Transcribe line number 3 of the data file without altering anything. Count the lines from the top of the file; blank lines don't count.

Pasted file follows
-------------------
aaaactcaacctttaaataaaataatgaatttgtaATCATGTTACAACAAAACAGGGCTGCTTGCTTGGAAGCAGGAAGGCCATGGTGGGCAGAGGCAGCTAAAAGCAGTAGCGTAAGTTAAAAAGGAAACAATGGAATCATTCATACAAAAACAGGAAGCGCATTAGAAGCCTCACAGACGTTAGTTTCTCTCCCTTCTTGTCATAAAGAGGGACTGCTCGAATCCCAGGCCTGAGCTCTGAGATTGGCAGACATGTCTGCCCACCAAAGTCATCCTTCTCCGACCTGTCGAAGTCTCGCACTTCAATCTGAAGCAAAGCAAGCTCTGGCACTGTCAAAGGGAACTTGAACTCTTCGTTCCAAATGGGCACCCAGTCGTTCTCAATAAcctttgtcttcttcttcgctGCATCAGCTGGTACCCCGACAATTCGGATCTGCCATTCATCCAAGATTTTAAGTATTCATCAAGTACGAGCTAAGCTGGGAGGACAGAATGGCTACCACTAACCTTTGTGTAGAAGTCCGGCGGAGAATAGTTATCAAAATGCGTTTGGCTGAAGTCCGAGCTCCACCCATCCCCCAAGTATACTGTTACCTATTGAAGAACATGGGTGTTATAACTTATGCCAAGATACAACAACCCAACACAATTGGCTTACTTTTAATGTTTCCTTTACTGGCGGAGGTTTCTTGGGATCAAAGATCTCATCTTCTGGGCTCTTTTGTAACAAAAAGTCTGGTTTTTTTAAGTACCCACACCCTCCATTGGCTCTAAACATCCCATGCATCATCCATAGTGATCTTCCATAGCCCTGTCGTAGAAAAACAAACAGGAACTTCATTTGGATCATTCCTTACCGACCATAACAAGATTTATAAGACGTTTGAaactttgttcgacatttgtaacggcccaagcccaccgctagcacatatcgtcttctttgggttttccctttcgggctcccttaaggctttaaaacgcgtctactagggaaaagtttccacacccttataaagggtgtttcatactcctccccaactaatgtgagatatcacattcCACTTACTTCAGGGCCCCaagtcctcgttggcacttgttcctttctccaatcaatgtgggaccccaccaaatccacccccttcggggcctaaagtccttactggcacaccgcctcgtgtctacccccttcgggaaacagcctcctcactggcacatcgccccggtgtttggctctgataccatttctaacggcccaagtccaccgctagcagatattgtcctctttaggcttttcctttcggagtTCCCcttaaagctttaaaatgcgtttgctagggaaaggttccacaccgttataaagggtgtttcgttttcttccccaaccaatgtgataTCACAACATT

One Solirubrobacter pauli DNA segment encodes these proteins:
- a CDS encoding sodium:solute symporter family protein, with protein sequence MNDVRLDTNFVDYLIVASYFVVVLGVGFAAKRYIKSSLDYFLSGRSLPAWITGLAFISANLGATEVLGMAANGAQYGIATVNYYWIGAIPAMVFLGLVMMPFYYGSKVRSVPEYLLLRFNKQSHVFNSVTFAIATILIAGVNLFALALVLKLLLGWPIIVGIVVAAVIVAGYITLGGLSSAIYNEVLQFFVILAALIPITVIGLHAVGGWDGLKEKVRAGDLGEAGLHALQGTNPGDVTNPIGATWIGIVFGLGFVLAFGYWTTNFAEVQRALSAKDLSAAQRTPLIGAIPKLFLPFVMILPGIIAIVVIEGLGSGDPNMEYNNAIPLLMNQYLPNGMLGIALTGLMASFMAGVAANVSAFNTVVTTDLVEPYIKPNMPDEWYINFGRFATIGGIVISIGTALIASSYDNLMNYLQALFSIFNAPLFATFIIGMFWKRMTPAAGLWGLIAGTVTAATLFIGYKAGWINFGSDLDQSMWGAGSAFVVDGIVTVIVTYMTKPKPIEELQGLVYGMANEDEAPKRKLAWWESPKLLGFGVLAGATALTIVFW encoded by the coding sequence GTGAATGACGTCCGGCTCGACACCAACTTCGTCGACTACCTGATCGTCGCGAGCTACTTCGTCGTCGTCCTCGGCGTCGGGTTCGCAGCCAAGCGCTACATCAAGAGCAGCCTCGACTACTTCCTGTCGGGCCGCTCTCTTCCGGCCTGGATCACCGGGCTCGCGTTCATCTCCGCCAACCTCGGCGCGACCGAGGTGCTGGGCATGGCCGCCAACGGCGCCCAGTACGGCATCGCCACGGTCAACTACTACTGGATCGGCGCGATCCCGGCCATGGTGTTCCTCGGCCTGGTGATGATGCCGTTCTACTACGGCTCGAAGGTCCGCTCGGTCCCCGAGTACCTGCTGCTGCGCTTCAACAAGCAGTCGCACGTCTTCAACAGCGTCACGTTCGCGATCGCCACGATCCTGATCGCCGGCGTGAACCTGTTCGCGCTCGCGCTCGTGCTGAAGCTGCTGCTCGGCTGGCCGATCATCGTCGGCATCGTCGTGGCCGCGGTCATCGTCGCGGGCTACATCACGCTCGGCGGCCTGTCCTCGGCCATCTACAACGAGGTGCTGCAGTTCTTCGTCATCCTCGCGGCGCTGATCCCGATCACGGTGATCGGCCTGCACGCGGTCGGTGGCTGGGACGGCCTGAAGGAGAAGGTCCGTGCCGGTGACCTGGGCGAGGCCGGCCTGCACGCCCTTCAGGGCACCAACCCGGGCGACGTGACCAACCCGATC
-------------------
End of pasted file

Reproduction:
- a CDS encoding sodium:solute symporter family protein, with protein sequence MNDVRLDTNFVDYLIVASYFVVVLGVGFAAKRYIKSSLDYFLSGRSLPAWITGLAFISANLGATEVLGMAANGAQYGIATVNYYWIGAIPAMVFLGLVMMPFYYGSKVRSVPEYLLLRFNKQSHVFNSVTFAIATILIAGVNLFALALVLKLLLGWPIIVGIVVAAVIVAGYITLGGLSSAIYNEVLQFFVILAALIPITVIGLHAVGGWDGLKEKVRAGDLGEAGLHALQGTNPGDVTNPIGATWIGIVFGLGFVLAFGYWTTNFAEVQRALSAKDLSAAQRTPLIGAIPKLFLPFVMILPGIIAIVVIEGLGSGDPNMEYNNAIPLLMNQYLPNGMLGIALTGLMASFMAGVAANVSAFNTVVTTDLVEPYIKPNMPDEWYINFGRFATIGGIVISIGTALIASSYDNLMNYLQALFSIFNAPLFATFIIGMFWKRMTPAAGLWGLIAGTVTAATLFIGYKAGWINFGSDLDQSMWGAGSAFVVDGIVTVIVTYMTKPKPIEELQGLVYGMANEDEAPKRKLAWWESPKLLGFGVLAGATALTIVFW encoded by the coding sequence GTGAATGACGTCCGGCTCGACACCAACTTCGTCGACTACCTGATCGTCGCGAGCTACTTCGTCGTCGTCCTCGGCGTCGGGTTCGCAGCCAAGCGCTACATCAAGAGCAGCCTCGACTACTTCCTGTCGGGCCGCTCTCTTCCGGCCTGGATCACCGGGCTCGCGTTCATCTCCGCCAACCTCGGCGCGACCGAGGTGCTGGGCATGGCCGCCAACGGCGCCCAGTACGGCATCGCCACGGTCAACTACTACTGGATCGGCGCGATCCCGGCCATGGTGTTCCTCGGCCTGGTGATGATGCCGTTCTACTACGGCTCGAAGGTCCGCTCGGTCCCCGAGTACCTGCTGCTGCGCTTCAACAAGCAGTCGCACGTCTTCAACAGCGTCACGTTCGCGATCGCCACGATCCTGATCGCCGGCGTGAACCTGTTCGCGCTCGCGCTCGTGCTGAAGCTGCTGCTCGGCTGGCCGATCATCGTCGGCATCGTCGTGGCCGCGGTCATCGTCGCGGGCTACATCACGCTCGGCGGCCTGTCCTCGGCCATCTACAACGAGGTGCTGCAGTTCTTCGTCATCCTCGCGGCGCTGATCCCGATCACGGTGATCGGCCTGCACGCGGTCGGTGGCTGGGACGGCCTGAAGGAGAAGGTCCGTGCCGGTGACCTGGGCGAGGCCGGCCTGCACGCCCTTCAGGGCACCAACCCGGGCGACGTGACCAACCCGATC